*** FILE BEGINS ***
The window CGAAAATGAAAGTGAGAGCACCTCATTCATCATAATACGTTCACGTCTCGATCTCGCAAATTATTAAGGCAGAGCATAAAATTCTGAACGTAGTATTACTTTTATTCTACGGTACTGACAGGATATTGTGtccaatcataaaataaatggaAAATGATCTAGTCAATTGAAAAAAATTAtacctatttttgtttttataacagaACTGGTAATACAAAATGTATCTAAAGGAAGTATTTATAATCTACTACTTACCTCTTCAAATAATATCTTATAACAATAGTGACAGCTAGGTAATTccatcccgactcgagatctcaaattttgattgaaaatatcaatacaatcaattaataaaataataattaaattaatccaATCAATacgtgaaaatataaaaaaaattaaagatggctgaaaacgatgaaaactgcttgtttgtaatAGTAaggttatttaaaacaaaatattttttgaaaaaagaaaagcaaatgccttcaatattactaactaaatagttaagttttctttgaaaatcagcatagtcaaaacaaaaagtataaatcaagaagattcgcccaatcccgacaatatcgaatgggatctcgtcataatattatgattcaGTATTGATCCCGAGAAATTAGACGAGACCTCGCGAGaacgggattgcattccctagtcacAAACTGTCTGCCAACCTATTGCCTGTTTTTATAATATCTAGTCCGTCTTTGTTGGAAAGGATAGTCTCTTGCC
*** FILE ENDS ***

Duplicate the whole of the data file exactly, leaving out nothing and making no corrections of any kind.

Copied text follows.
The window CGAAAATGAAAGTGAGAGCACCTCATTCATCATAATACGTTCACGTCTCGATCTCGCAAATTATTAAGGCAGAGCATAAAATTCTGAACGTAGTATTACTTTTATTCTACGGTACTGACAGGATATTGTGtccaatcataaaataaatggaAAATGATCTAGTCAATTGAAAAAAATTAtacctatttttgtttttataacagaACTGGTAATACAAAATGTATCTAAAGGAAGTATTTATAATCTACTACTTACCTCTTCAAATAATATCTTATAACAATAGTGACAGCTAGGTAATTccatcccgactcgagatctcaaattttgattgaaaatatcaatacaatcaattaataaaataataattaaattaatccaATCAATacgtgaaaatataaaaaaaattaaagatggctgaaaacgatgaaaactgcttgtttgtaatAGTAaggttatttaaaacaaaatattttttgaaaaaagaaaagcaaatgccttcaatattactaactaaatagttaagttttctttgaaaatcagcatagtcaaaacaaaaagtataaatcaagaagattcgcccaatcccgacaatatcgaatgggatctcgtcataatattatgattcaGTATTGATCCCGAGAAATTAGACGAGACCTCGCGAGaacgggattgcattccctagtcacAAACTGTCTGCCAACCTATTGCCTGTTTTTATAATATCTAGTCCGTCTTTGTTGGAAAGGATAGTCTCTTGCC